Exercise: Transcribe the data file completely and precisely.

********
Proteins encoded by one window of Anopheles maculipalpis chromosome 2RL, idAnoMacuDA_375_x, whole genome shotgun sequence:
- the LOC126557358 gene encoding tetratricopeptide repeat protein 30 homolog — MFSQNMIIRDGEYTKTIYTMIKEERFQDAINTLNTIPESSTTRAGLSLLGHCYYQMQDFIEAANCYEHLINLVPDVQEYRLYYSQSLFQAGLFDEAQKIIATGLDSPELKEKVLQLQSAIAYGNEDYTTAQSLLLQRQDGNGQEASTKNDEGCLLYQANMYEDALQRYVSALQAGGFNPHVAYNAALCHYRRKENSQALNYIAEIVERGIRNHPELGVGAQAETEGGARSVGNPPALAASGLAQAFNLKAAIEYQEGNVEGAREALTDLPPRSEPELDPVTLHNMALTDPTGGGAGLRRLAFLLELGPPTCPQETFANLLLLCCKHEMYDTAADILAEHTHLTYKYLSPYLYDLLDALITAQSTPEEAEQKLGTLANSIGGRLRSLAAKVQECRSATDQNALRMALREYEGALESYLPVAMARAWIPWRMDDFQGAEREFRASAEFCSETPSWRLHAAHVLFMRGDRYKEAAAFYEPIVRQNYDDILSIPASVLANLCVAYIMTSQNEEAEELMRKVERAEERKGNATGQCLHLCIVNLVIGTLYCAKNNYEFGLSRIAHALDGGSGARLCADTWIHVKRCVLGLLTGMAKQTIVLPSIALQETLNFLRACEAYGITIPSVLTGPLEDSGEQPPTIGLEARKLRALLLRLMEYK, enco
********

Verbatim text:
Proteins encoded by one window of Anopheles maculipalpis chromosome 2RL, idAnoMacuDA_375_x, whole genome shotgun sequence:
- the LOC126557358 gene encoding tetratricopeptide repeat protein 30 homolog — MFSQNMIIRDGEYTKTIYTMIKEERFQDAINTLNTIPESSTTRAGLSLLGHCYYQMQDFIEAANCYEHLINLVPDVQEYRLYYSQSLFQAGLFDEAQKIIATGLDSPELKEKVLQLQSAIAYGNEDYTTAQSLLLQRQDGNGQEASTKNDEGCLLYQANMYEDALQRYVSALQAGGFNPHVAYNAALCHYRRKENSQALNYIAEIVERGIRNHPELGVGAQAETEGGARSVGNPPALAASGLAQAFNLKAAIEYQEGNVEGAREALTDLPPRSEPELDPVTLHNMALTDPTGGGAGLRRLAFLLELGPPTCPQETFANLLLLCCKHEMYDTAADILAEHTHLTYKYLSPYLYDLLDALITAQSTPEEAEQKLGTLANSIGGRLRSLAAKVQECRSATDQNALRMALREYEGALESYLPVAMARAWIPWRMDDFQGAEREFRASAEFCSETPSWRLHAAHVLFMRGDRYKEAAAFYEPIVRQNYDDILSIPASVLANLCVAYIMTSQNEEAEELMRKVERAEERKGNATGQCLHLCIVNLVIGTLYCAKNNYEFGLSRIAHALDGGSGARLCADTWIHVKRCVLGLLTGMAKQTIVLPSIALQETLNFLRACEAYGITIPSVLTGPLEDSGEQPPTIGLEARKLRALLLRLMEYK, enco